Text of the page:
I might go and get some happyness tonight!

Smith finds “Happyness” atop box office
LOS ANGELES (Reuters) – Will Smith’s new film is No. 1 with weekend moviegoers, if not with English teachers.
His rags-to-riches tale “The Pursuit of Happyness,” a rare foray into fact-based drama for the rapper-turned-comedian, sold about $27 million worth of tickets during its first three days of release across North America, distributor Columbia Pictures said on Sunday.
Also new were the fantasy “Eragon” at No. 2 with $23.4 million, and the children’s adaptation “Charlotte’s Web” at No. 3 with a modest $12 million. (Figures are for the period beginning December 15.)
Last weekend’s champion, Mel Gibson’s “Apocalypto,” slid to No. 6 with $7.7 million. The 10-day total for the violent saga stands at $27.9 million. Distributor Walt Disney Co. said it was happy with the film’s performance, even though its 49 percent drop was easily the steepest in the top 10.
The romantic comedy “The Holiday,” which also opened last weekend, fell three places to No. 5 with $8.2 million, down 36 percent. Columbia’s Nancy Meyers-directed film, starring Kate Winslet and Cameron Diaz, has earned $25.3 million to date. Meyers’ previous film, 2003’s “Something’s Gotta Give,” had earned $33 million at the same stage in its run.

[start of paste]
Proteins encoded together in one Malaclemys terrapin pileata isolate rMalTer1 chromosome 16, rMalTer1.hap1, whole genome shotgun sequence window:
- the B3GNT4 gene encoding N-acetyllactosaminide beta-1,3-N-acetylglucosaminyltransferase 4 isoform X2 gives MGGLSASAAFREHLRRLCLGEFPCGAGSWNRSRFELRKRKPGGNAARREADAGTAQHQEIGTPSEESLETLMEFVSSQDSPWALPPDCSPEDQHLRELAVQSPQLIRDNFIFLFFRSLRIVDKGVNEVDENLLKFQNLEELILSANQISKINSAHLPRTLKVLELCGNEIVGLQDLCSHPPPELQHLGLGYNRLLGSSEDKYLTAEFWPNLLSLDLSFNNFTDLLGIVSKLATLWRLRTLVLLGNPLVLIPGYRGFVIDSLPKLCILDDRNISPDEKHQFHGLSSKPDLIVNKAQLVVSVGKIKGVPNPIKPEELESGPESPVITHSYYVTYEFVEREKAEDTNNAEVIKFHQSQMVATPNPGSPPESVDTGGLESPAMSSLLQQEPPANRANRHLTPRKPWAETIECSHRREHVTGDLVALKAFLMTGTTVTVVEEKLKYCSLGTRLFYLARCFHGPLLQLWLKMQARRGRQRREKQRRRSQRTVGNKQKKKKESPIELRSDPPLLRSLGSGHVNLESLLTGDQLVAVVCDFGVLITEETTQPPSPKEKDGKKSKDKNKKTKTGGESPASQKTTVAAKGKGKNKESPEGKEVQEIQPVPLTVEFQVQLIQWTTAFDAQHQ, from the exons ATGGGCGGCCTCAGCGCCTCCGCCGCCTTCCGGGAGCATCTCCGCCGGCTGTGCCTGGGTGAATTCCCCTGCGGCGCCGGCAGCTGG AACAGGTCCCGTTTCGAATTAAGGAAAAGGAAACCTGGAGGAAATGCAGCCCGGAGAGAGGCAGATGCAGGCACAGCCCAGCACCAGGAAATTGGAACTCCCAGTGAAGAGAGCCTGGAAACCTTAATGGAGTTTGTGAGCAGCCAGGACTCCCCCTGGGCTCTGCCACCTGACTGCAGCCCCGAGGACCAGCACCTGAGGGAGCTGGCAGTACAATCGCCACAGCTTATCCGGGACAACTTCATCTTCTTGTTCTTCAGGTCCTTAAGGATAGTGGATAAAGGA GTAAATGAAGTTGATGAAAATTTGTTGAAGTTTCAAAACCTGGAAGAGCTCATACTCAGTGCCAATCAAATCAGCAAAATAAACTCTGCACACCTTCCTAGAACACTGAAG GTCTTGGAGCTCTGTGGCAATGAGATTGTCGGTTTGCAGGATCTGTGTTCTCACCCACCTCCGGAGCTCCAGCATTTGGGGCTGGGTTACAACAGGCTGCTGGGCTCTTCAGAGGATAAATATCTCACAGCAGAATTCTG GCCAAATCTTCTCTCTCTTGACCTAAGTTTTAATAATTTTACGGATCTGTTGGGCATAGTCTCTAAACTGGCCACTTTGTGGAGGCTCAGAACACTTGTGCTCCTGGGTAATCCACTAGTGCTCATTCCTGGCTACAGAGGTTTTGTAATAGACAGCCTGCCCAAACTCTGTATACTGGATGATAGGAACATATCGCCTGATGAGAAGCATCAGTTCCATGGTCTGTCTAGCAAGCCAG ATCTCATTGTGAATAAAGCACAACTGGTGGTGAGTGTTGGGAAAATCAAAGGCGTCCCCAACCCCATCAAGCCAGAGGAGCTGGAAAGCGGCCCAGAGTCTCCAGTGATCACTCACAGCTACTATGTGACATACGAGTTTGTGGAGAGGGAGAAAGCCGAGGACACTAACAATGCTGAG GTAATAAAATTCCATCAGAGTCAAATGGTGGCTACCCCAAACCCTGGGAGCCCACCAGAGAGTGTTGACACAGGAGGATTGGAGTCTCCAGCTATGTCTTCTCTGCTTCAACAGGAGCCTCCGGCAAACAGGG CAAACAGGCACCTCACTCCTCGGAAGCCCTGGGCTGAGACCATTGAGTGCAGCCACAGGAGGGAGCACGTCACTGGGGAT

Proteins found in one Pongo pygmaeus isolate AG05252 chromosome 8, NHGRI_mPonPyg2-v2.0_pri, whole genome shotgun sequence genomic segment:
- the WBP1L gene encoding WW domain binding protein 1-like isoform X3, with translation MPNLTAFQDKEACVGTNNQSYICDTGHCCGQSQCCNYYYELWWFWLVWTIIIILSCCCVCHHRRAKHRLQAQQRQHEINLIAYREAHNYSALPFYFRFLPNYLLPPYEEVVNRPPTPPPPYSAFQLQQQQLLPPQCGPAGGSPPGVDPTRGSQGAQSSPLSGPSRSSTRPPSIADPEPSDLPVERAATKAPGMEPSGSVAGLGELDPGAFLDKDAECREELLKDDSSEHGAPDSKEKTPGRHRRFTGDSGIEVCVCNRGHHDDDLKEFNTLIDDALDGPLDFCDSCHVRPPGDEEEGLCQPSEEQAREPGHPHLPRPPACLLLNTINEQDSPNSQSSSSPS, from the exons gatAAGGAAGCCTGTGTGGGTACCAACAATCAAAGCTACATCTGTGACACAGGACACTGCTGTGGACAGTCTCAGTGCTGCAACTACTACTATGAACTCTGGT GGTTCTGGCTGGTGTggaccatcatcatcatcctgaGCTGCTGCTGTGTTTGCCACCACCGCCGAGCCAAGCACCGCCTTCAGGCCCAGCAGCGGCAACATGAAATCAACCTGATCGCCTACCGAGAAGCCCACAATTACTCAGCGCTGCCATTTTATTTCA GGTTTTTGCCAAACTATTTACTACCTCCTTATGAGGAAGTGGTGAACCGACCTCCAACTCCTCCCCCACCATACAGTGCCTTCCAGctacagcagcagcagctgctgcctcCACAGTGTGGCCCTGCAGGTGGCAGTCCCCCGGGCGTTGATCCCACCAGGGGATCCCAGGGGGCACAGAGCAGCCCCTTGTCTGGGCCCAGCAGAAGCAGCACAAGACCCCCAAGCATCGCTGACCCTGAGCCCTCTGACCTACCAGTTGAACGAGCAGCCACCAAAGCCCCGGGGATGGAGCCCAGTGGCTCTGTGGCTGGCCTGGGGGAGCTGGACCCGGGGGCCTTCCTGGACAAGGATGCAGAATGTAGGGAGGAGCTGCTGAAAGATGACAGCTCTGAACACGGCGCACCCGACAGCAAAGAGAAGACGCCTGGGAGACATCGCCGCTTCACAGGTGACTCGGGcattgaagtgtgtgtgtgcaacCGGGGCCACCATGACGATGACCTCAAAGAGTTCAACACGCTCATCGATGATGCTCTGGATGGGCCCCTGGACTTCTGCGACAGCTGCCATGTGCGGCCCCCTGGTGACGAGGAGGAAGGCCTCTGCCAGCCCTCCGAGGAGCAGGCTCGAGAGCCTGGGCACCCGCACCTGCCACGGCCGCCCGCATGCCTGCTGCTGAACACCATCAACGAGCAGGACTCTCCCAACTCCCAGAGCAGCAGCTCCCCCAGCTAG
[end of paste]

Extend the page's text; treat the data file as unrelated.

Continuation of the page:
“The Pursuit of Happyness” marks Columbia’s 13th chart-topper this year, extending the record that it set at No. 10. The Sony Corp (NYSE:SNE – news).-owned studio has grossed a record $1.58 billion so far this year at the domestic box office, also setting a new record, the studio said. Columbia set the previous record of $1.57 billion in 2002, the year that it launched “Spider-Man.”
Smith’s movie, which the studio said cost just over $50 million to make, is based on the true story of Chris Gardner, a homeless entrepreneur and single father who eventually became a successful stockbroker. Smith’s own son, Jaden, plays his on-screen son.
Columbia said it had hoped for an opening in the low $20 million range. The audience was mostly female and older, according to exit polling data provided by the studio.
“Whether he’s doing action, adventure or comedy, audiences love him,” said Rory Bruer, Columbia’s president of domestic theatrical distribution.
“Eragon” is based on Christopher Paolini’s fantasy novel about a farm boy and his flying dragon two millennia ago, and accordingly appealed to the same youngsters who flocked to the “Lord of the Rings” movies. The film was released by News Corp.’s Twentieth Century Fox, which said it cost just over $100 million to make. The studio had hoped for an opening in the high-teens.
Paramount Pictures’ “Charlotte’s Web” cost in the $80 million range to make, and its $12 million opening met the Viacom Inc.-owned studio’s expectations. Based on the E.B. White novel, the live-action/computer-animated film revolves around the friendship between the titular spider (voiced by Julia Roberts) and a pig named Wilbur.
Paramount also opened the acclaimed musical “Dreamgirls” in New York, Los Angeles and San Francisco ahead of its national rollout on Christmas Day. The film grossed a staggering $360,000 from 21 screenings, though the tally was boosted by the $25 ticket price. Jamie Foxx, Eddie Murphy and newcomer Jennifer Hudson star in the adaptation of the Broadway musical loosely based on the story of the Supremes.